n is a object,what means: s='n' ?

Des Small des.small at bristol.ac.uk
Fri Aug 31 12:03:15 CEST 2001

"Formalin" <formalin14 at email.com.cn> writes:

> class now:
>     ....
>     ....
>     ....
> n=now()
> s='n'

Is this really backquotes, i.e., `n`?  If so it's syntactic sugar for 

s = repr(n)

which assigns to s the printable representation (a string) of n.  If
you're working at the command line then just

>>> n

will show this string, too.  If you want to customize the printed
representation of the object, you can define a method '__repr__' for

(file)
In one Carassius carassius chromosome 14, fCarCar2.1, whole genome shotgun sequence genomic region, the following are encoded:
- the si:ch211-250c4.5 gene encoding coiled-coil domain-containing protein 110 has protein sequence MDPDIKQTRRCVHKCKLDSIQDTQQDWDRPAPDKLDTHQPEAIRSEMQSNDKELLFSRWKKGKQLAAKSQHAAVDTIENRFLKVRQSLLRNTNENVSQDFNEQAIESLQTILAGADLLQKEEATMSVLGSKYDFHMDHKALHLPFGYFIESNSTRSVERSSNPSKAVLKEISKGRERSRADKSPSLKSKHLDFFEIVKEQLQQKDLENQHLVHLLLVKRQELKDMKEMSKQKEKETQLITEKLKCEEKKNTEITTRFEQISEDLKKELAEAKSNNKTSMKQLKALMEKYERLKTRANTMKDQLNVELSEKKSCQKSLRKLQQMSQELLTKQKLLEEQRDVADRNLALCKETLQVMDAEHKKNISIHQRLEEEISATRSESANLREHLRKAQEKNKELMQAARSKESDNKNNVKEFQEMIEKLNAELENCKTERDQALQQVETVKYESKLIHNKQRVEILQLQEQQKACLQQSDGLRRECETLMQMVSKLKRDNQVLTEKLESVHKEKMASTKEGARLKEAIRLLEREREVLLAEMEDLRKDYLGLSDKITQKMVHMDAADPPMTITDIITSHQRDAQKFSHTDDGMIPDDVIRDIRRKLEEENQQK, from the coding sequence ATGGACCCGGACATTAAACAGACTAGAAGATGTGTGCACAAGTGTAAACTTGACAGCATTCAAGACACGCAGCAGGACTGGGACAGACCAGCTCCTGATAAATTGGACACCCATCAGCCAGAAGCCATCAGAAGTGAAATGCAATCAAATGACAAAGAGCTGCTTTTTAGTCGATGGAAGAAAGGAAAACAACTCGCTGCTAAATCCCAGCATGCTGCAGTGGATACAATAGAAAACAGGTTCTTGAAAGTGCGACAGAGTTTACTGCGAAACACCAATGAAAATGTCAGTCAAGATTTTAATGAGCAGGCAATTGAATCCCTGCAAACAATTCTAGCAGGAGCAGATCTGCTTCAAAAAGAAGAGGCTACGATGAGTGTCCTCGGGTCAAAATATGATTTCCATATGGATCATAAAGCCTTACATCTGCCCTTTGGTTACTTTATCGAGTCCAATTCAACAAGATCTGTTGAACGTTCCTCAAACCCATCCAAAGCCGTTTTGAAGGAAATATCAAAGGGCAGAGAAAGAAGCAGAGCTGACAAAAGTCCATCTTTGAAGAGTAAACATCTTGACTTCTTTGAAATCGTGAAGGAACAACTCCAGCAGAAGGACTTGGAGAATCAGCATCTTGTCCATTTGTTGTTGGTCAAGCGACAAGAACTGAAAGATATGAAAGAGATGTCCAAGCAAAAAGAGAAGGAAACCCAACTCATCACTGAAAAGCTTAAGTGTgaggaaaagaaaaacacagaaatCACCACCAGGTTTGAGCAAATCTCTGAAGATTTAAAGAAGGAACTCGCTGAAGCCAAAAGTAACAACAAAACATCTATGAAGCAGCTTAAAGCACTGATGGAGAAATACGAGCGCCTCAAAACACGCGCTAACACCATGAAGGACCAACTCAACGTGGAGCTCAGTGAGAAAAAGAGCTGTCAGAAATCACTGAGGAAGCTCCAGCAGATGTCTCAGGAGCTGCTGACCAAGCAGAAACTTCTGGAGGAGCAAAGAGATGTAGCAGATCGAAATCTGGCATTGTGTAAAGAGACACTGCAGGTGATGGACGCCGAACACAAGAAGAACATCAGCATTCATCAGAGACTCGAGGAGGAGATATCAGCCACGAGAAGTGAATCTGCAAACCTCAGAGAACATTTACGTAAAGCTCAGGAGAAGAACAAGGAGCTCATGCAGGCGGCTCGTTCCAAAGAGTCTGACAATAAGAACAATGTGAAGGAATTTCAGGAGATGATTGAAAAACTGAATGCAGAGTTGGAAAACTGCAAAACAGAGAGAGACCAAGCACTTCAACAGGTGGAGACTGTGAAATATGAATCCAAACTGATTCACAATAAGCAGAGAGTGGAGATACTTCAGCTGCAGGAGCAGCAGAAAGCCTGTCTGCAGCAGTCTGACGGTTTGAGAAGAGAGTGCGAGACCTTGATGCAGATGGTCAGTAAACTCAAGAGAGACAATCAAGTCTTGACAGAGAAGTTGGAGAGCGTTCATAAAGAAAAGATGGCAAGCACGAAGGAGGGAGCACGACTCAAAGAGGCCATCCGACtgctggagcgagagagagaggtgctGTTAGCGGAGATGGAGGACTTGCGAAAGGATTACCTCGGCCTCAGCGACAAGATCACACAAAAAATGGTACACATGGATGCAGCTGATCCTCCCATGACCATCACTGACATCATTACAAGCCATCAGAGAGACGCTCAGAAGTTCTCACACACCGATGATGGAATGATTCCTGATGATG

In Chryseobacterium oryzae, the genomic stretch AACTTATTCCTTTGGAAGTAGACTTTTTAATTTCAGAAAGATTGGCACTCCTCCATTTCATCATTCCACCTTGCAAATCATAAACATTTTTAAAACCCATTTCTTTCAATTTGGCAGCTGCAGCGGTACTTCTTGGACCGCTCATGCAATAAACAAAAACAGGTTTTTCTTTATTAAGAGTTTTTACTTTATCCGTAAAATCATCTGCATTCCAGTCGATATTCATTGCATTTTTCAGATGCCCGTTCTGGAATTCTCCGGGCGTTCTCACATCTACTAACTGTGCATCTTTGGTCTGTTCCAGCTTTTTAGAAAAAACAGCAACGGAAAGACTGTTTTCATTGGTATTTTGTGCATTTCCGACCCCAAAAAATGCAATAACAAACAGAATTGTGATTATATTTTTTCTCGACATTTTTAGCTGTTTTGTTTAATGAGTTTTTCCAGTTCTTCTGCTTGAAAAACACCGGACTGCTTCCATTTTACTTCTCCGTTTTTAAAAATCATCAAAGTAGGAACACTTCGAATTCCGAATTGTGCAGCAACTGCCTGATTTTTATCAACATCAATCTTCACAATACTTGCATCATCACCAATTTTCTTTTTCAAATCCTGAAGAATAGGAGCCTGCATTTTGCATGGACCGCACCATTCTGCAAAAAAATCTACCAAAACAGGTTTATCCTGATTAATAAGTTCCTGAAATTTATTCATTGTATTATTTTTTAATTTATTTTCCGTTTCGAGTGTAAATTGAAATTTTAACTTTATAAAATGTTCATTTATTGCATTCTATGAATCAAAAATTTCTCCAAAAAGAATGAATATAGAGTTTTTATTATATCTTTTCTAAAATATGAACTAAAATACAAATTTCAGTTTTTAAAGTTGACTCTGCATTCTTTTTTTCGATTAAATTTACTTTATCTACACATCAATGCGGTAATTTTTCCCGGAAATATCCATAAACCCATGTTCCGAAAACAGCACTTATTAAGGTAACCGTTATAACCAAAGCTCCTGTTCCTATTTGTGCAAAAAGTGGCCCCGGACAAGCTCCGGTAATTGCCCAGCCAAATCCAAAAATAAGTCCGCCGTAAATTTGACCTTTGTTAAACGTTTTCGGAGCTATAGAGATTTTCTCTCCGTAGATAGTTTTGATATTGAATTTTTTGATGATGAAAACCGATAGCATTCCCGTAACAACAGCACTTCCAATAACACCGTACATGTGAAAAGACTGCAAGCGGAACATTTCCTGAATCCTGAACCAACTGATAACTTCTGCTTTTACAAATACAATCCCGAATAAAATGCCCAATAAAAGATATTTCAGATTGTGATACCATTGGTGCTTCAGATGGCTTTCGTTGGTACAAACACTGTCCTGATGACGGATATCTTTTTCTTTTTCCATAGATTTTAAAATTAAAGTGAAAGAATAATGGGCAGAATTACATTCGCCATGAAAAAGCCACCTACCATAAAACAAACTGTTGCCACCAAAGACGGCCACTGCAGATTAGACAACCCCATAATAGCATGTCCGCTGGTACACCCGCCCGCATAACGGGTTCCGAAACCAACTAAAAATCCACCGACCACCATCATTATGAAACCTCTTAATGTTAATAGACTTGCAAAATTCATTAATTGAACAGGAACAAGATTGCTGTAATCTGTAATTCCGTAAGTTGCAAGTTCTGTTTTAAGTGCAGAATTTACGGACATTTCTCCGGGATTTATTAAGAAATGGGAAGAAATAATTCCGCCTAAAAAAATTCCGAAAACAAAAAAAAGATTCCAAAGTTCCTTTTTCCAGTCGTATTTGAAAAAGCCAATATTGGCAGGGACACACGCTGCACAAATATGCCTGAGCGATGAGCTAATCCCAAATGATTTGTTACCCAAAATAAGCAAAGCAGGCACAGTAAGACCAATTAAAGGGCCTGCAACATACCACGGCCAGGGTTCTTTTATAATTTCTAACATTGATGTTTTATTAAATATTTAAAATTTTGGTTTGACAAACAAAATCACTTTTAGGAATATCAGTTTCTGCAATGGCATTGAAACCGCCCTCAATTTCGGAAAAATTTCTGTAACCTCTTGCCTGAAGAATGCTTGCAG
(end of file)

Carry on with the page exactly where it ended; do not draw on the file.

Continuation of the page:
your class like this:

>>> class Foo:
...     def __repr__(self): return 'I\'m a foo!'
>>> f = Foo()
>>> f
I'm a foo!

> print s
> the result:<__main__.now instance at 00B2EB0C>
> what means?????

likes talking to the command line.
Dr Des Small, Scientific Programmer,
School of Mathematics, University of Bristol,
Tel: 0117 9287984

More information about the Python-list mailing list